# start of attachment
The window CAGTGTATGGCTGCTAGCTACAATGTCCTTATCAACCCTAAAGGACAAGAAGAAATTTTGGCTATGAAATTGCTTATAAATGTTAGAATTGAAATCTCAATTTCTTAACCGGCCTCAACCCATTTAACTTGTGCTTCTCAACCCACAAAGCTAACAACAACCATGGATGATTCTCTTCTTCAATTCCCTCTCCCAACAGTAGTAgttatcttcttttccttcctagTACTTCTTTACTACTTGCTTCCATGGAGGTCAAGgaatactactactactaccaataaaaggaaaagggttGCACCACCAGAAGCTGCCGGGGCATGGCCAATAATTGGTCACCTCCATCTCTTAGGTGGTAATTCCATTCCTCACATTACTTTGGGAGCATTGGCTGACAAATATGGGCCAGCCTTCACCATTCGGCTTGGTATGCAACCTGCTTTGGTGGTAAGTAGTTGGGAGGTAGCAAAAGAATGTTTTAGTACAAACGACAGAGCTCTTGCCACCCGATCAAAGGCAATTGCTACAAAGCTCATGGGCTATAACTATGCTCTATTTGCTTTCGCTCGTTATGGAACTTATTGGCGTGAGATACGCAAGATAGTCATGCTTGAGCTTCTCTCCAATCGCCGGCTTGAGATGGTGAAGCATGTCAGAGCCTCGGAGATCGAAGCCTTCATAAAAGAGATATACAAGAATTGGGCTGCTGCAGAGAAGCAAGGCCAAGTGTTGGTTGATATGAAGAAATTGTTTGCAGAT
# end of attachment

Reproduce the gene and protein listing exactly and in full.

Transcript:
The window CAGTGTATGGCTGCTAGCTACAATGTCCTTATCAACCCTAAAGGACAAGAAGAAATTTTGGCTATGAAATTGCTTATAAATGTTAGAATTGAAATCTCAATTTCTTAACCGGCCTCAACCCATTTAACTTGTGCTTCTCAACCCACAAAGCTAACAACAACCATGGATGATTCTCTTCTTCAATTCCCTCTCCCAACAGTAGTAgttatcttcttttccttcctagTACTTCTTTACTACTTGCTTCCATGGAGGTCAAGgaatactactactactaccaataaaaggaaaagggttGCACCACCAGAAGCTGCCGGGGCATGGCCAATAATTGGTCACCTCCATCTCTTAGGTGGTAATTCCATTCCTCACATTACTTTGGGAGCATTGGCTGACAAATATGGGCCAGCCTTCACCATTCGGCTTGGTATGCAACCTGCTTTGGTGGTAAGTAGTTGGGAGGTAGCAAAAGAATGTTTTAGTACAAACGACAGAGCTCTTGCCACCCGATCAAAGGCAATTGCTACAAAGCTCATGGGCTATAACTATGCTCTATTTGCTTTCGCTCGTTATGGAACTTATTGGCGTGAGATACGCAAGATAGTCATGCTTGAGCTTCTCTCCAATCGCCGGCTTGAGATGGTGAAGCATGTCAGAGCCTCGGAGATCGAAGCCTTCATAAAAGAGATATACAAGAATTGGGCTGCTGCAGAGAAGCAAGGCCAAGTGTTGGTTGATATGAAGAAATTGTTTGCAGAT